Friday, 25 May 2012
On using the pulpit
The second Vatican Council (SC 65-66) gave prominence to the homily as a part of Mass, especially on Sundays and feast days. In many Churches in Europe, there is a magnificent pulpit which is obviously designed to bring the preacher closer to the people (they are usually somewhere down the nave, away from the sanctuary) and give a certain dignity to the homily as something more than a chat.
It was good to see the pulpit in the Church of the Immaculate Conception used by Fr Maciej Zachara. You can see the doors through which he accessed the pulpit, via some stairs inside the sacristy.
By contrast, the Cathedral in Lublin has a strange arrangement. As part of the recent renovations, the pulpit has been restored. Unfortunately there is no way of getting into it. Perhaps the priest could climb up a ladder discreetly before Mass and then abseil down after he has finished preaching?
I remember in England after Vatican II, pulpits in many Churches being demolished or converted into odd shaped lecterns, usually on the sanctuary. Along with the common custom of literally placing the priest on a pedestal (in the presidential chair), these developments do seem to have distanced the priest from the people. I can't see that they have really enhanced that respect, so much desired by Vatican II, which should be shown for preaching the word of God.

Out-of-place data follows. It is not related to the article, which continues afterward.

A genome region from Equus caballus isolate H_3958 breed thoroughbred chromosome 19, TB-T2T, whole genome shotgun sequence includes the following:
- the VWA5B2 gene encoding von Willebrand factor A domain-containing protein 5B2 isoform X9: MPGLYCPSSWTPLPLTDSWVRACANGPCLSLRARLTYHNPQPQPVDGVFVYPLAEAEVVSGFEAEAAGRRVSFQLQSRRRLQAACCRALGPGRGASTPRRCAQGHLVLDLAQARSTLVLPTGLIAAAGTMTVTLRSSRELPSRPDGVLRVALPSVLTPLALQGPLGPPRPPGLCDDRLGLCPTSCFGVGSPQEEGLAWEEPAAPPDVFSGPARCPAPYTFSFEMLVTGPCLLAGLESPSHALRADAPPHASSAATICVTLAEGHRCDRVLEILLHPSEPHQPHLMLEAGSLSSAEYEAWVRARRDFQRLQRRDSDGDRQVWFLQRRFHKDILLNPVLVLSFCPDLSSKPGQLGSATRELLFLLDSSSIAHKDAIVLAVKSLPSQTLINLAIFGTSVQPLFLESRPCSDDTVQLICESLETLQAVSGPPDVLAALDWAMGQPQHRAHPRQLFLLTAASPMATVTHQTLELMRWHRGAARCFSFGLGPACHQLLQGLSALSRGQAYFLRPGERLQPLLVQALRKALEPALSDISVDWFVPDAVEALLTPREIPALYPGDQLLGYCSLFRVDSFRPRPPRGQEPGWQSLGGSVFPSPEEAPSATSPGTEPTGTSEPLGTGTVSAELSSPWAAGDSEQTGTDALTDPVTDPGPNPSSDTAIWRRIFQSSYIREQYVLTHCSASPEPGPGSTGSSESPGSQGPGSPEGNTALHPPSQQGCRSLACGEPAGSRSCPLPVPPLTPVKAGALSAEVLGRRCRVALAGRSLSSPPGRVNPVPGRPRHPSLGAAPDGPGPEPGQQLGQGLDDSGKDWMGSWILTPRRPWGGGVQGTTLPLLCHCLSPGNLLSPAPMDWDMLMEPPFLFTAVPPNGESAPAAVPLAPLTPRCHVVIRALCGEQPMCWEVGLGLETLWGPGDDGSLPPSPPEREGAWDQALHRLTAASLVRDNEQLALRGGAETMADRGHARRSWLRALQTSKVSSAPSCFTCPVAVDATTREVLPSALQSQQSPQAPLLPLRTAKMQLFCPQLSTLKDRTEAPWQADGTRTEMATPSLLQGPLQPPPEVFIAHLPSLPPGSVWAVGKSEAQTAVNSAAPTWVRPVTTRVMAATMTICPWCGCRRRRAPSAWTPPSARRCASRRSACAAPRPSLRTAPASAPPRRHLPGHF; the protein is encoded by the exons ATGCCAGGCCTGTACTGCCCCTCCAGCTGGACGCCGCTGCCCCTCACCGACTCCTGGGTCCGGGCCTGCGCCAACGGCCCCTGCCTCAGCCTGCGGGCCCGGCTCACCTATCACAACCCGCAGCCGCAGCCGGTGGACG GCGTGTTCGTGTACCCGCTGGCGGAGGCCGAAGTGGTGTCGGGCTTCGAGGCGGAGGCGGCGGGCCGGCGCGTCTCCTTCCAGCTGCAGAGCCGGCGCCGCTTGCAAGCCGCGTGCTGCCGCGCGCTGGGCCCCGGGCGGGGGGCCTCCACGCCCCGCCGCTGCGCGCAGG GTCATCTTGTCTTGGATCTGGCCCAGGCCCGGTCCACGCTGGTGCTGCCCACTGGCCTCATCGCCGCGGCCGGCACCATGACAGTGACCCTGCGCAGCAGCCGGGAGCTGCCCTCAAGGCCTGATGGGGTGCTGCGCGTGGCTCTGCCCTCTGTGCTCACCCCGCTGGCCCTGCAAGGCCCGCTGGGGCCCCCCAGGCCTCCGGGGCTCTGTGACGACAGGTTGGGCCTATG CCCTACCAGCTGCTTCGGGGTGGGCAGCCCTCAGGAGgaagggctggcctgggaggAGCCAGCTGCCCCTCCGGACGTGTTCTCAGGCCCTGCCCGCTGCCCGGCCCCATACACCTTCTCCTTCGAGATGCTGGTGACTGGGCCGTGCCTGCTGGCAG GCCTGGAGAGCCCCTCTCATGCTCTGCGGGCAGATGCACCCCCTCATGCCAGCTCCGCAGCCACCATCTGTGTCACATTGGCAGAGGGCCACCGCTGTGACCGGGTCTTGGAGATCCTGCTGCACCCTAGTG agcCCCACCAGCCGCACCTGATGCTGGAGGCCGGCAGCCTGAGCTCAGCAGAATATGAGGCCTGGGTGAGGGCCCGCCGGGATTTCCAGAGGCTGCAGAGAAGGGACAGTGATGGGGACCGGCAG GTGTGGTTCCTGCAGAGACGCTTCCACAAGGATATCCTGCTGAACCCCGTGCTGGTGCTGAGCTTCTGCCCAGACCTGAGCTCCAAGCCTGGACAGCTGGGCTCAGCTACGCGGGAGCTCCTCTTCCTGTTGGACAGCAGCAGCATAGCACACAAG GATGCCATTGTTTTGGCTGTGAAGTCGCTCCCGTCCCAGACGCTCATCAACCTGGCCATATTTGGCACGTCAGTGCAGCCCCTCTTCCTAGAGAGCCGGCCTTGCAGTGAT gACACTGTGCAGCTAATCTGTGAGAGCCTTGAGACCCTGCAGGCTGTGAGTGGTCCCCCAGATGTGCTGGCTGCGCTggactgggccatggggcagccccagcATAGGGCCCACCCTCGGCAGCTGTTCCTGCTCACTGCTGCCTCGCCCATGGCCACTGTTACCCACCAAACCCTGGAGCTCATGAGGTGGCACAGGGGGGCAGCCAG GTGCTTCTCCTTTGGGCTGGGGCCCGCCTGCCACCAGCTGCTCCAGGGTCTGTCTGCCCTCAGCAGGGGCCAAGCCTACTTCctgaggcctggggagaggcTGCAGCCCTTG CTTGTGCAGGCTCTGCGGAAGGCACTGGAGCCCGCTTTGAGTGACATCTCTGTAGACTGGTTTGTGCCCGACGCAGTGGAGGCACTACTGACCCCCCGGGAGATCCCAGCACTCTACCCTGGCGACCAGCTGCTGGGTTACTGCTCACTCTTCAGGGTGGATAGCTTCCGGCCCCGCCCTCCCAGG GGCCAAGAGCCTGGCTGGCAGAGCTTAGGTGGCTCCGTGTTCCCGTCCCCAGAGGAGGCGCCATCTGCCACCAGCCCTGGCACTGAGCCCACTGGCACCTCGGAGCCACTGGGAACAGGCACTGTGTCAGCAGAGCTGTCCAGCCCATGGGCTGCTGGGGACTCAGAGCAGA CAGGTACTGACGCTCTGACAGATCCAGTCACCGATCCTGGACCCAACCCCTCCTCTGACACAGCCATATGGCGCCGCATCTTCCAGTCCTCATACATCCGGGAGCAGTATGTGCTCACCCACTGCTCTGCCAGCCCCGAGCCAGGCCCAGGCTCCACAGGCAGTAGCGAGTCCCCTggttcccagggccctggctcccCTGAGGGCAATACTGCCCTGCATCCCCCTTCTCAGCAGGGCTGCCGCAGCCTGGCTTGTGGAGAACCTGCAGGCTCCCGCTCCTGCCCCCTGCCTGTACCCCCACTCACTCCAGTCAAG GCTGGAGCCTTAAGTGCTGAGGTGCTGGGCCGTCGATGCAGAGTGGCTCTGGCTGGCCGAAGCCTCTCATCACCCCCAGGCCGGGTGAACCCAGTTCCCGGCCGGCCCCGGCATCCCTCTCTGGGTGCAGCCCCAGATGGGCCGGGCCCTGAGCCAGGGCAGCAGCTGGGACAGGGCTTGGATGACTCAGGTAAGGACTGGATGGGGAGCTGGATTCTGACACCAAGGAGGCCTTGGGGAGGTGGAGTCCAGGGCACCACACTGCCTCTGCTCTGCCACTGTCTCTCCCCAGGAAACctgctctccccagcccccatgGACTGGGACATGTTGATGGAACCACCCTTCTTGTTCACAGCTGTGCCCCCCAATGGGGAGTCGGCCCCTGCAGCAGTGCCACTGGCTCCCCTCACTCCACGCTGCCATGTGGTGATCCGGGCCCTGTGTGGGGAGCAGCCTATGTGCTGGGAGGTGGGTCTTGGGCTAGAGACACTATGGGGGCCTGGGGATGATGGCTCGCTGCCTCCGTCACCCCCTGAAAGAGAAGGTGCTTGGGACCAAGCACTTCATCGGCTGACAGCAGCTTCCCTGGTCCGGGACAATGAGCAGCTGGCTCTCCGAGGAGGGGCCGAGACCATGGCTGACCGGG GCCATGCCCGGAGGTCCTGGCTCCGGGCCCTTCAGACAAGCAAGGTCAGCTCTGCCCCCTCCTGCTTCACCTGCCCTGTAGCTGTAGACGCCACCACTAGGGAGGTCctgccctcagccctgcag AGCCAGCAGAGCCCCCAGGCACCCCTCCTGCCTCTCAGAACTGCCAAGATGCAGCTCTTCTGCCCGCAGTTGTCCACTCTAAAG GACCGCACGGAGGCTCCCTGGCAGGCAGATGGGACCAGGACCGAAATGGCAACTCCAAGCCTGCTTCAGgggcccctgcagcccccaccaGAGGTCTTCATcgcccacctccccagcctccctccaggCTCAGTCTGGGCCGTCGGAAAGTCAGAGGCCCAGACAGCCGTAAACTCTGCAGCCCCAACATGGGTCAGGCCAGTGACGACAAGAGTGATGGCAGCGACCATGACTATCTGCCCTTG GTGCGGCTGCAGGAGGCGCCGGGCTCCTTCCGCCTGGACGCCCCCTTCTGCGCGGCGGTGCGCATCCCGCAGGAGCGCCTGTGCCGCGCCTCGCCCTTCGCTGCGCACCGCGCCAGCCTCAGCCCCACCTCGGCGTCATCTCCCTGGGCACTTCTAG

I'm not convinced by the claim that the homily is part of the Liturgy - it necessarily requires the preacher to compose something himself, rather than to follow a ritual that is prescribed by the Church - but preaching at Mass (or at other public services of worship) would surely benefit from a clearer sense that it is not just an opportunity for the priest to give a good speech, but a demand upon him to offer doctinal, moral and spiritual nourishment to the faithful in fidelity to the magisterium of the Church.